Valentine’s Day is all about celebrating love. And no one deserves love more than you.
Sure, traditionally, the holiday is for showering your significant other with tokens of your affection. But — to paraphrase the immortal words of RuPaul — if you can’t love yourself, how are you going to love somebody else?
Searches for “self-love” spike every February, according to the Google Trends newsletter, and searches for “self-care” have reached an all-time high this month.
Self-care can look like indulging or pampering. If you want to celebrate yourself with a bubble bath or a massage, go for it.
But self-care can also look like taking care of your mental health.
Therapy is great, but it’s usually pricey. And it can be challenging to navigate the process of finding a therapist who’s accepting new clients and takes your insurance when you’re already dealing with mental health challenges.
So here are some ways to improve your mental health that cost less than an out-of-pocket doctor visit.
Meditate, journal, read
Yes, “have you tried meditation and journaling” is practically a cliche at this point. But there’s a reason people keep suggesting it: It’s free, easy to start doing and backed by evidence that it works.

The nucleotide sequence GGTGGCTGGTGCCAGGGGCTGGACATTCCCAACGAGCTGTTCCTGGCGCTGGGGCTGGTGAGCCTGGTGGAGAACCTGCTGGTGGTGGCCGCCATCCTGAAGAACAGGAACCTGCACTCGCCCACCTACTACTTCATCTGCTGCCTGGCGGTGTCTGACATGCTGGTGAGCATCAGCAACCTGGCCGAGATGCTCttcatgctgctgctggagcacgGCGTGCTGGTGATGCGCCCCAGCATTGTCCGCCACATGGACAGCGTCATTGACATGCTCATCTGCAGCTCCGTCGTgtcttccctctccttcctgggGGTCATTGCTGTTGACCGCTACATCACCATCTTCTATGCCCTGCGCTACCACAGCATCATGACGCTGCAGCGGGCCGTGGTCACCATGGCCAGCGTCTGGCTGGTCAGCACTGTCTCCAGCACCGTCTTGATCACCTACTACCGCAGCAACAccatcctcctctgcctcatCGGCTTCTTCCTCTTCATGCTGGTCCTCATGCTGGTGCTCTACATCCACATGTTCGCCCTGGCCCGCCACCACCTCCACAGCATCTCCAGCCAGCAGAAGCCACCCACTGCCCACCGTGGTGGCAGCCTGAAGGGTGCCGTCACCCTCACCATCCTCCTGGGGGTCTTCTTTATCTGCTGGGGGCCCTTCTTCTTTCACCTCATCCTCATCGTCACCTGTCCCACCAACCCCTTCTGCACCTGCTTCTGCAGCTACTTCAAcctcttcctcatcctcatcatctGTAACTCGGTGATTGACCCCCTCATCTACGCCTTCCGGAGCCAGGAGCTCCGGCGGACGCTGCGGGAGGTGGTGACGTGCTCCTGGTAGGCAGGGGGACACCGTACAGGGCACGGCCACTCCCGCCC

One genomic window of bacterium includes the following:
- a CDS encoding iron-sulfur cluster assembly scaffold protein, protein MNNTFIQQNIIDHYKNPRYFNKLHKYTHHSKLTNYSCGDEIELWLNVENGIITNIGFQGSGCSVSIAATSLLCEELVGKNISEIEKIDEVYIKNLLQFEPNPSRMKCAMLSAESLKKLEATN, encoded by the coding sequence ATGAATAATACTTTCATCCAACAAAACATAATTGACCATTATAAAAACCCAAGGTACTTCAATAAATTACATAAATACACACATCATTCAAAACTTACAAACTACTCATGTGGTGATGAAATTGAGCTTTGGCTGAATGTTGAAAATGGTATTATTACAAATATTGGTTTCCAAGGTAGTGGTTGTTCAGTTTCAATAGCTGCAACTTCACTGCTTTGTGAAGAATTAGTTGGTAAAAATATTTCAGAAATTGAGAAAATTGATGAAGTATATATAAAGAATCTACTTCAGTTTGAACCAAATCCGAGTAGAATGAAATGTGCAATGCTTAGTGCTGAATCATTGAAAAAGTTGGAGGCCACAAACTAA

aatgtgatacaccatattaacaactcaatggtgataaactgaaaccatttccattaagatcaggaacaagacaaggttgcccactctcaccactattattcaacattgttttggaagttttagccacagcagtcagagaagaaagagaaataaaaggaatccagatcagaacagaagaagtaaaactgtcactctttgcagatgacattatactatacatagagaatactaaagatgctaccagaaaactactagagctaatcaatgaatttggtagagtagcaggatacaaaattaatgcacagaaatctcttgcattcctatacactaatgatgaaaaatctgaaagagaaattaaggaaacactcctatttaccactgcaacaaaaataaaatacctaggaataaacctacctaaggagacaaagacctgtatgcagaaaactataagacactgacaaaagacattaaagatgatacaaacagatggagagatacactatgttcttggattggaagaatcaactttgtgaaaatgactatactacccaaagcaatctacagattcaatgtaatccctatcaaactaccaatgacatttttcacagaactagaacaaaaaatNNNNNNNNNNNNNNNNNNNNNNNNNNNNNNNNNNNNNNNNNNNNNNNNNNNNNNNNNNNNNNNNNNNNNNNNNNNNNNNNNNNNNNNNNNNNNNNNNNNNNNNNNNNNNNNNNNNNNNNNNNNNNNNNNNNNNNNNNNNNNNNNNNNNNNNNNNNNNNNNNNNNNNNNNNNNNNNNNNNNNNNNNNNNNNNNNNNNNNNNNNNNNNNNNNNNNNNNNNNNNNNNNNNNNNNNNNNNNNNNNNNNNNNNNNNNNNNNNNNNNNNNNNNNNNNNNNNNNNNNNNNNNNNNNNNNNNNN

Meditate. Even just a few minutes of closing your eyes and taking deep breaths can be beneficial. The app Headspace is free for L.A. County residents (and has 14-day free trials for everyone else). Calm and the Peloton app offer guided meditations to paid subscribers after a free trial. The Insight Timer, Mindfulness Coach and Healthy Minds Program apps are all highly rated and free. You can also find free guided meditations on Spotify and YouTube.
Journal. Writing down your thoughts and feelings is a powerful way to ground yourself and get in touch with your emotions. Like meditating, there are tons of free ways to start journaling right this minute. Apps like Day One offer free journaling on your phone if you’re not a pen-and-paper person.
Read. Bibliotherapy is its own sub-discipline of therapy. But you don’t necessarily need a licensed bibliotherapist to tell you where to start. Some popular titles: “Wherever You Go, There You Are” by Jon Kabat-Zinn, “The Feeling Good Handbook” by David Burns, “The Courage to Heal” by Ellen Bass, “Overcoming Depression” by Lawrence Shapiro.
The sun is an underrated mental health resource. Getting outside is good for your brain as well as your body.
Hike, try forest bathing or a sound bath, or take an in-person meditation class. Find more information on mindfulness and meditation activities here.
Call a hotline or warmline
Hotlines and warmlines offer general support as well as specific help for LGBTQ+ people, people of color, people who’ve experienced abuse or sexual violence, teens, veterans, and other groups. Hotlines are typically for people experiencing a crisis. Warmlines let you chat or vent about anything that’s on your mind.
The California Peer-Run Warm Line is available 24 hours a day, seven days a week to California residents. You can talk with a peer counselor and get mental and emotional support for any non-emergency issue, including relationship problems, anxiety, depression, finances or substance abuse. Call or text (855) 845-7415 or click “online chat” on the warmline’s website.